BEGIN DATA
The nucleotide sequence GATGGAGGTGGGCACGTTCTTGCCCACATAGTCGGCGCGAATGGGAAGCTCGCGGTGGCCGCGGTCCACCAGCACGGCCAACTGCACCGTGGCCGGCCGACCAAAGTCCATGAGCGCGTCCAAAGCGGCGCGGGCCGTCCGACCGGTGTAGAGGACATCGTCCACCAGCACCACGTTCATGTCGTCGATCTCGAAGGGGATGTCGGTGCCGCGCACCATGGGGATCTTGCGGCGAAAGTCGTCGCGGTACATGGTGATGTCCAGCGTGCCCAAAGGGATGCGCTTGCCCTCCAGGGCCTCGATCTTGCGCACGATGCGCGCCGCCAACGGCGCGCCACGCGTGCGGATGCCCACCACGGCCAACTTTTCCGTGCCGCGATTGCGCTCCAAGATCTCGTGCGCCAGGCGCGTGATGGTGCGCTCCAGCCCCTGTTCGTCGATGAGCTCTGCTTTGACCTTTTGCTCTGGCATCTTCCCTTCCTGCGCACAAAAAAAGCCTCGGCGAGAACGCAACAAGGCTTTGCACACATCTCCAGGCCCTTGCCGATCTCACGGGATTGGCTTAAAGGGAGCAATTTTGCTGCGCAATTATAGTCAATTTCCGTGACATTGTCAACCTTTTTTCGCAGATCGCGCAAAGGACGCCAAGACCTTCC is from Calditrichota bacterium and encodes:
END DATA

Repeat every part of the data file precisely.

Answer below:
The nucleotide sequence GATGGAGGTGGGCACGTTCTTGCCCACATAGTCGGCGCGAATGGGAAGCTCGCGGTGGCCGCGGTCCACCAGCACGGCCAACTGCACCGTGGCCGGCCGACCAAAGTCCATGAGCGCGTCCAAAGCGGCGCGGGCCGTCCGACCGGTGTAGAGGACATCGTCCACCAGCACCACGTTCATGTCGTCGATCTCGAAGGGGATGTCGGTGCCGCGCACCATGGGGATCTTGCGGCGAAAGTCGTCGCGGTACATGGTGATGTCCAGCGTGCCCAAAGGGATGCGCTTGCCCTCCAGGGCCTCGATCTTGCGCACGATGCGCGCCGCCAACGGCGCGCCACGCGTGCGGATGCCCACCACGGCCAACTTTTCCGTGCCGCGATTGCGCTCCAAGATCTCGTGCGCCAGGCGCGTGATGGTGCGCTCCAGCCCCTGTTCGTCGATGAGCTCTGCTTTGACCTTTTGCTCTGGCATCTTCCCTTCCTGCGCACAAAAAAAGCCTCGGCGAGAACGCAACAAGGCTTTGCACACATCTCCAGGCCCTTGCCGATCTCACGGGATTGGCTTAAAGGGAGCAATTTTGCTGCGCAATTATAGTCAATTTCCGTGACATTGTCAACCTTTTTTCGCAGATCGCGCAAAGGACGCCAAGACCTTCC is from Calditrichota bacterium and encodes: